Europe’s child refugee crisis

Europe is experiencing its worst child refugee crisis since world war two. One third of the refugees and migrants who have arrived in Europe since 2015 are children - almost two thirds of them are alone, having lost or been separated from their families. 

SOS Children’s Villages is at the forefront of providing vital care and support to refugee children along the European migrant route and in destination countries. We operate emergency relief operations in Greece, Italy, Serbia, Norway, Finland, Macedonia, Sweden and Germany.

Children are at risk

Last year, 33,000 children fled warfare and disaster along the dangerous migrant routes towards Europe. Many are living in appalling conditions in refugee camps and makeshift shelters, without access to clean water, electricity or toilets. Others are in overcrowded and under-resourced refugee transit centres, or are being held in detention. Most have no access to formal education.

As countries across Europe close their borders, children have been left stranded – afraid to turn back, and unable to continue on with their journeys, apply for asylum or reunite with their families in other parts of Europe.

A growing number of child refugees arrive in Europe without parental care. Many European countries have failed to properly provide for the needs of unaccompanied child refugees, and there are insufficient suitable alternative care arrangements in place. Without proper support and protection these children are extremely vulnerable to abuse, trafficking and exploitation. Every year, 10,000 refugee children go missing from Europe.

The UK accepts only a small number of unaccompanied refugee children through arrangements such as the Dubs Scheme. However, our immigration laws mean that those we do accept are often denied the opportunity to be reunited with their families and are placed in care.

How we are helping 

We are providing care and support to refugee children across Europe. In several of the European countries in which we operate, we are the primary or only caregivers for refugee children and their families. Almost three quarters of all refugee children in Serbia are under our care, while our child-friendly spaces in Macedonia have so far assisted 110,000 children and 60,000 women.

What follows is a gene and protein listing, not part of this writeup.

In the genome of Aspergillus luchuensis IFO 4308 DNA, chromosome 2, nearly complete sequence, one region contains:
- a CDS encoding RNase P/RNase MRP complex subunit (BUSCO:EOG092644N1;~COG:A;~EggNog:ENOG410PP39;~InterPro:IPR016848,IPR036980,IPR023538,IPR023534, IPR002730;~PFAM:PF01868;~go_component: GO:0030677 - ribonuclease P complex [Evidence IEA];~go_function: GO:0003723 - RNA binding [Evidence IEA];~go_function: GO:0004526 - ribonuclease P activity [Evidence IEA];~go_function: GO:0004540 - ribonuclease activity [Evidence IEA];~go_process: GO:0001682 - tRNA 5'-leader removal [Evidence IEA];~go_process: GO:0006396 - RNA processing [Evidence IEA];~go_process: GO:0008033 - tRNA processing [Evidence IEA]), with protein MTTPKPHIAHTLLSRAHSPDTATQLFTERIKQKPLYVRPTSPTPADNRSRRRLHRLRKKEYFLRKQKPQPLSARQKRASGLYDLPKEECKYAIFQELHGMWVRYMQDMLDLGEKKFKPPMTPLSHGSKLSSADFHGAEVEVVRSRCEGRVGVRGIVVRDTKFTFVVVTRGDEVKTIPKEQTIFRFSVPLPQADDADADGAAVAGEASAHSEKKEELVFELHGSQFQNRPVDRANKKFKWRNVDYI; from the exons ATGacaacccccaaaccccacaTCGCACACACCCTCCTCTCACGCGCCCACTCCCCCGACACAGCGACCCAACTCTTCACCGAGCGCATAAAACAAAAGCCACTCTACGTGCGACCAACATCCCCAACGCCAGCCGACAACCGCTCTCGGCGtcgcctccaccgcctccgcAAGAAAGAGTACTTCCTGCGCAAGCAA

Our emergency relief programmes are providing:

  • Temporary care and shelter for unaccompanied child refugees
  • Emergency supplies, such as food, water, clothing, nappies and first aid
  • Child-friendly spaces which enable children and families to recover from their ordeal in safety
  • Trauma counselling and psycho-social support
  • Access to education and vocational training, including language courses
  • Legal support to help children reunite with their families

Child refugees in Italy

Italy is fast becoming one of the main entry points into Europe for child refugees. Yet this route into Europe is also one of the most dangerous - almost three quarters of children report having experienced forced labour or sexual exploitation during their journey. Half have been held against their will.

A shortage of appropriate care facilities for unaccompanied child refugees in Italy means children are frequently housed in poorly resourced reception centres for far longer than the thirty days the law allows – in some cases for more than a year. Designed solely as a temporary measure to offer children food and shelter, the centres are ill-equipped to provide for children’s long-term care needs such as emotional support, adult supervision and access to education.

We are working with unsupported child refugees in twelve reception centres in Italy. Our team of psychologists, social workers and legal counsellors offer children counselling and mental health support, life-skills training, inter-cultural mediation services and legal support. We are also providing training to staff at the centres, to strengthen the system of support and care available to children and improve the way they are perceived and treated.

99% of the refugee children arriving in Italy are unaccompanied by an adult - last year almost 30,000 of them went missing.